SENIORS VISIT TINY LUXEMBOURG

Oct 5th, 2012 | By James E Becker | Category: Senior Travel

Senior Citizen Attracted to History

I would imagine that the majority of Americans could not easily find Luxembourg on a map. It is a small country with a lot of history associated with its past. In Luxembourg they like to say that “Good Things Come In Small Packages” …there are less than a half million inhabitants and the country is about half the size of Delaware. The Ardennes Mountains extend from Belgium into the northern section of Luxembourg. The rolling plateau of the fertile Bon Pays is to the south. Senior travelers find the Grand Duchy of Luxembourg to be replete with historic monuments, fairy-tale like castles, and the not-to-be-missed capital city of Luxembourg itself.

An attractive country with a green and picturesque landscape of rolling hills and valleys, and many closely packed historical sites, senior citizen travelers will also discover forests, vineyards and striking sandstone rock formations. The population is predominantly rural based – the only centers of any size are the capital, Luxembourg City, followed by Esch-sur-Alzette.

Senior Travelers Enjoy Luxembourg-Ville

Luxembourg City,  a storybook beauty – often described as Europe’s most dramatically sited – radiates a composed air of old and new. The capital is split into two districts: the delightful old centre, a UNESCO World Heritage Site, complete with fortress towers, turrets and winding, cobblestone streets; and the modern downtown area on the Plâteau du Kirchberg, home to Luxembourg’s renowned international finance businesses.

Luxembourg boasts a large array of historical and cultural sights.  World Travel Guide finds that the Ardennes region will delight seniors while discovering the delightful old centre of the capital, Luxembourg-Ville. You will view the fortress towers, turrets and winding, cobblestone streets. Don’t miss the underground tunnels, known as casemates, and hop on the special open-air tourist train through the Petrusse Valley. See the changing of the guard at the Palais Grand Ducal, the Grand Duke’s official residence. Other attractions in Luxembourg-Ville include the Place Guillaume (also called Knuedler) and its twice-weekly market (Wednesday and Saturday); and the 17th-century Notre Dame Cathedral.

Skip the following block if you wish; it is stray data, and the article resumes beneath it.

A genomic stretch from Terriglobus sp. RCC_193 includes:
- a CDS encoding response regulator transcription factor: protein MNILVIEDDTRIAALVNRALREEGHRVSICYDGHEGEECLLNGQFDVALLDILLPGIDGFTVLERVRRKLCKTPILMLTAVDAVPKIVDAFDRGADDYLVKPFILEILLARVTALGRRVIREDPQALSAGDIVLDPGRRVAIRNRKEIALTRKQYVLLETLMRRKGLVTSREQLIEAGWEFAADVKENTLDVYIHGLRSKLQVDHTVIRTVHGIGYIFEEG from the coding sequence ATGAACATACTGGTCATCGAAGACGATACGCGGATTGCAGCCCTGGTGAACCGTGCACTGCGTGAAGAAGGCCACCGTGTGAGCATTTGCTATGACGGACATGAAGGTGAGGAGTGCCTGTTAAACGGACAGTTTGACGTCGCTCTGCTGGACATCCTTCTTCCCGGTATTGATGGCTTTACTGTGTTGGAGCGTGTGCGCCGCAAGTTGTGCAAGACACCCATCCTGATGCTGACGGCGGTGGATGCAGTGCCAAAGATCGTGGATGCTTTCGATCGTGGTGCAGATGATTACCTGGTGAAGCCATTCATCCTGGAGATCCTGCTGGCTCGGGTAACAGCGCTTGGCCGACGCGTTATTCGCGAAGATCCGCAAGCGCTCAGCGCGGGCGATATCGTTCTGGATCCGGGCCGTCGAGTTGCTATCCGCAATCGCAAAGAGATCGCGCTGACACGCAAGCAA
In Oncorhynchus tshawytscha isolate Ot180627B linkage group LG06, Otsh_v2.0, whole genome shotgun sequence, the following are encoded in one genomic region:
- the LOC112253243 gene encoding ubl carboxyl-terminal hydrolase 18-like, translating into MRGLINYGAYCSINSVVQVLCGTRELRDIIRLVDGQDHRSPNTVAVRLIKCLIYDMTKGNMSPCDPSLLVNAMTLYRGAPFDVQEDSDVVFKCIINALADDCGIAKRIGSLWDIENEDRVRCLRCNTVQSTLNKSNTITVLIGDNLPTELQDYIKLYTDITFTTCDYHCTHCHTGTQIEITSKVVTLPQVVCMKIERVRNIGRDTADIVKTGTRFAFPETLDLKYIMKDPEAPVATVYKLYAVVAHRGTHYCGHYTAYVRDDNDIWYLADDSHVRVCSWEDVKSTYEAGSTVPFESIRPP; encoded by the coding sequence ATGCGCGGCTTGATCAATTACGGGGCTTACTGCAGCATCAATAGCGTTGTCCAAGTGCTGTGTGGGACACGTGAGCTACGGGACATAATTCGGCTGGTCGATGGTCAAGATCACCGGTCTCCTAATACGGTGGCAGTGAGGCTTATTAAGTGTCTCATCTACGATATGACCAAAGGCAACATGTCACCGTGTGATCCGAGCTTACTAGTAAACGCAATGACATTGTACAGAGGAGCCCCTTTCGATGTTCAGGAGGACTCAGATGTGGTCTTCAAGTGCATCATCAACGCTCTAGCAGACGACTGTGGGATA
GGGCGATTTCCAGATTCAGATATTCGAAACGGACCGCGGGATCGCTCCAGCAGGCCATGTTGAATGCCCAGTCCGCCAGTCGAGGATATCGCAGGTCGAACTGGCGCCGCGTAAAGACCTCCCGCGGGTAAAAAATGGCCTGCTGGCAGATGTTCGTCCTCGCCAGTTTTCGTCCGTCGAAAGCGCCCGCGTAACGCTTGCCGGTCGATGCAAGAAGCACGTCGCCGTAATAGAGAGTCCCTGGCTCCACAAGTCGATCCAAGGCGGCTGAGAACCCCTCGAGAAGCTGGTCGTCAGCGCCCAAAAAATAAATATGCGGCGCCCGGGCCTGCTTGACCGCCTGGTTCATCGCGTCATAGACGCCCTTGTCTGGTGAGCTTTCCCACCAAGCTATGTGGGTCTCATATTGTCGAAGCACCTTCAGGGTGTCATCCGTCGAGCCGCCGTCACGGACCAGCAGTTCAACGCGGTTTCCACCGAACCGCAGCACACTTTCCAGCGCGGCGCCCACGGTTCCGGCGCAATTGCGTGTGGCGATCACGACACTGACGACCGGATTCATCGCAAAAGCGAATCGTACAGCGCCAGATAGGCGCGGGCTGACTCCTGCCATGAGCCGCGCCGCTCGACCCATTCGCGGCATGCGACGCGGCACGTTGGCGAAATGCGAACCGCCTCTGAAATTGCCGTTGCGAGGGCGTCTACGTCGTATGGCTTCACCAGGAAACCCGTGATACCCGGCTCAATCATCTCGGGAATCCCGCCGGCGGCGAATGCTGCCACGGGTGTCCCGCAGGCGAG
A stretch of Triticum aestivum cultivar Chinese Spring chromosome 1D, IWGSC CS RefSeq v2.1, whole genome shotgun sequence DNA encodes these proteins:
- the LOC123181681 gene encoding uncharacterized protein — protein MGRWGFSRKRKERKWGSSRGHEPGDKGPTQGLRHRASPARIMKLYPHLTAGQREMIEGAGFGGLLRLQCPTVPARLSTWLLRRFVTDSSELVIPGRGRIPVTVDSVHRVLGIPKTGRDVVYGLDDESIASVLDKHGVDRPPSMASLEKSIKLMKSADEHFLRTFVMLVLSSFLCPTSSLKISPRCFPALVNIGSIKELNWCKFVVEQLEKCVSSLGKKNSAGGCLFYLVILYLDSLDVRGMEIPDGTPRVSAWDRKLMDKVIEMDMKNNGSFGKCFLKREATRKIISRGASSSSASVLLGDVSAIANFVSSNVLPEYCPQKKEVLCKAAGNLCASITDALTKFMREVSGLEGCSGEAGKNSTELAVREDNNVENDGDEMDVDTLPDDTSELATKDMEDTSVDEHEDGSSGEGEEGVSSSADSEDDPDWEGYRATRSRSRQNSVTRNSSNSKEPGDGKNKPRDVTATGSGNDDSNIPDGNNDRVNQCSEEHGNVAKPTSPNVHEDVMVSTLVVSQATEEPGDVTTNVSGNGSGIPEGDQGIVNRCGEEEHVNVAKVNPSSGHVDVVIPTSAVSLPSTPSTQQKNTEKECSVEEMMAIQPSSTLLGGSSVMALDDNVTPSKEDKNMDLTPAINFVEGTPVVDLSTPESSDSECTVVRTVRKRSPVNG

The city of Luxembourg is the seat of several institutions and agencies of the EU. Its culture is a mix of Romance Europe and Germanic Europe, borrowing customs from each of the distinct traditions. View the entire city with this 8-minute video.

The Grand Duchy of Luxembourg

Luxembourg is officially called the Grand Duchy of Luxembourg.  The world’s only Grand Duchy, Luxembourg is a constitutional monarchy neighboring Belgium, France, and Germany. Covering less than 1,000 square miles, Luxembourg is home to nearly 450,000 residents, with about a fifth of these individuals residing in or near Luxembourg City.

Its historic and strategic importance dates back to its founding as a Roman era fortress site and a Frankish count’s castle site in the Early Middle Ages. It was an important bastion along the Spanish Road when Spain was the principal European power influencing the whole western hemisphere and beyond in the 16th–17th centuries. The name Luxembourg appeared for the first time in the year 963 when it denoted a simple castle built by Count Siegfried on a hill known as the Bock. Today, you can observe some of its remains on a visit to the popular Bock casemates and the archeological crypt of the Count’s castle.

Luxembourg is a trilingual country, German, French and Luxembourgish. Luxembourg ranks as the world’s top city for personal safety and security, according to a 2005 Quality of Life survey by Mercer Human Resource Consulting, a leading consulting organization with offices worldwide. Residents have the highest income per capita of any country in the world. Luxembourg has the greatest concentration of banks in the European community, more than 220 banks,  and the European Investment Bank is headquartered in Luxembourg. A strong steel and iron industry further contribute to the country’s healthy economy, as does agriculture, tourism, plastic and rubber, and electrical equipment.

Lonely Planet will keep seniors busy

Luxembourg is fairy-tale stuff…complete with the happy ending. The story of this land’s tumultuous history beguiles with its counts and dynasties, wars and victories, fortresses and promontories. Only the dragon is missing. It’s no surprise that Luxembourgers are a proud people whose national motto, Mir wëlle bleiwe wat mir sin (‘We want to remain what we are’), sums up their independent spirit.

Senior travelers, when you are in Europe wandering through France and Germany,  take a short trip to Luxembourg and enjoy the many fine sites. jeb



Tags: , , , ,

Leave Comment

You must be logged in to post a comment.